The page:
Evolution of semi-quantitative whole joint assessment of knee OA: MOAKS (MRI Osteoarthritis Knee Score). Osteoarthritis Cartilage. 2011;19(8):990–1002. Erratum in. Osteoarthritis Cartilage. 2011;19(9):1168.

52. Bowes MA, Vincent GR, Wolstenholme CB, Conaghan PG. A novel method for bone area measurement provides new insights into osteoarthritis and its progression. Ann Rheum Dis. 2015;74(3):519–25. doi:10.1136/annrheumdis-2013-204052.

53. Farrar JT, Young Jr JP, LaMoreaux L, Werth JL, Poole RM. Clinical importance of changes in chronic pain intensity measured on an 11-point numerical pain rating scale. Pain. 2001;94(2):149–58.

54. Salaffi F, Stancati A, Silvestri CA, Ciapetti A, Grassi W. Minimal clinically important changes in chronic musculoskeletal pain intensity measured on a numerical rating scale. Eur J Pain. 2004;8(4):283–91. doi:10.1016/j.ejpain.2003.09.004. 55. Fukuda TY. Alves da Cunha R, Fukuda VO, Rienzo FA, Cazarini Jr C, Carvalho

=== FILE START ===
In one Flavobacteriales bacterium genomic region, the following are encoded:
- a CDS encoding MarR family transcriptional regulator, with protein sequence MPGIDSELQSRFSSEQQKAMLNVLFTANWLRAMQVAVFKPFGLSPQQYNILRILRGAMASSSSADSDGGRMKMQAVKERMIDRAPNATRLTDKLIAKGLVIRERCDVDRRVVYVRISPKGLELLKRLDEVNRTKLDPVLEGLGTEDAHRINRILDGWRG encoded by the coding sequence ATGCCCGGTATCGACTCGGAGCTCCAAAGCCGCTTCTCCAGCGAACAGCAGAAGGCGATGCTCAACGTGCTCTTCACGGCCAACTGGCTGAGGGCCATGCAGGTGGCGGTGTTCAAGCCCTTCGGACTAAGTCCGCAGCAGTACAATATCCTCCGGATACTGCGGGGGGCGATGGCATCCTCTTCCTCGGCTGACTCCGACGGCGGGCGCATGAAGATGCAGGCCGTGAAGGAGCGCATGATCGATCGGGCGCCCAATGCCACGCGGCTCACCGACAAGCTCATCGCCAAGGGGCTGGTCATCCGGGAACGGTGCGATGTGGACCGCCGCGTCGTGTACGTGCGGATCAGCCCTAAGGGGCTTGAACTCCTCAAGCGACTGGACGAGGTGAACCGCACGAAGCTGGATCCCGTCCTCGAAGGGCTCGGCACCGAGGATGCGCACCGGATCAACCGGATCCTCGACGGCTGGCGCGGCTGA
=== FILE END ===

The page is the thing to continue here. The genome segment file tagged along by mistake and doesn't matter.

Nde A, et al. Pulsed shortwave treatment in women with knee osteoarthritis: a multicenter, randomized, placebo-controlled clinical trial. Phys Ther. 2011;91(7):1009–17. doi:10.2522/ptj.20100306.

56. Bennell KL, Bowles KA, Payne C, Cicuttini F, Williamson E, Forbes A, et al. Lateral wedge insoles for medial knee osteoarthritis: 12 month randomised controlled trial. BMJ. 2011;342:d2912. doi:10.1136/bmj.d2912.

57. Wittes J, Brittain E. The role of internal pilot studies in increasing the efficiency of clinical trials. Stat Med. 1990;9(1–2):65–71. discussion 71–2. 58. National Institute for Health and Care Excellence. Guide to the methods of

technology appraisal. London: NICE; 2008.

59. Murphy SL, Lyden AK, Smith DM, Dong Q, Koliba JF. Effects of a tailored activity pacing intervention on pain and fatigue for adults with osteoarthritis. Am J Occup Ther. 2010;64(6):869–76.

60. Little CB, Smith MM, Cake MA, Read RA, Murphy MJ, Barry FP. The OARSI histopathology initiative - recommendations for histological assessments of osteoarthritis in sheep and goats. Osteoarthritis Cartilage. 2010;18 Suppl 3: S80–92. doi:10.1016/j.joca.2010.04.016.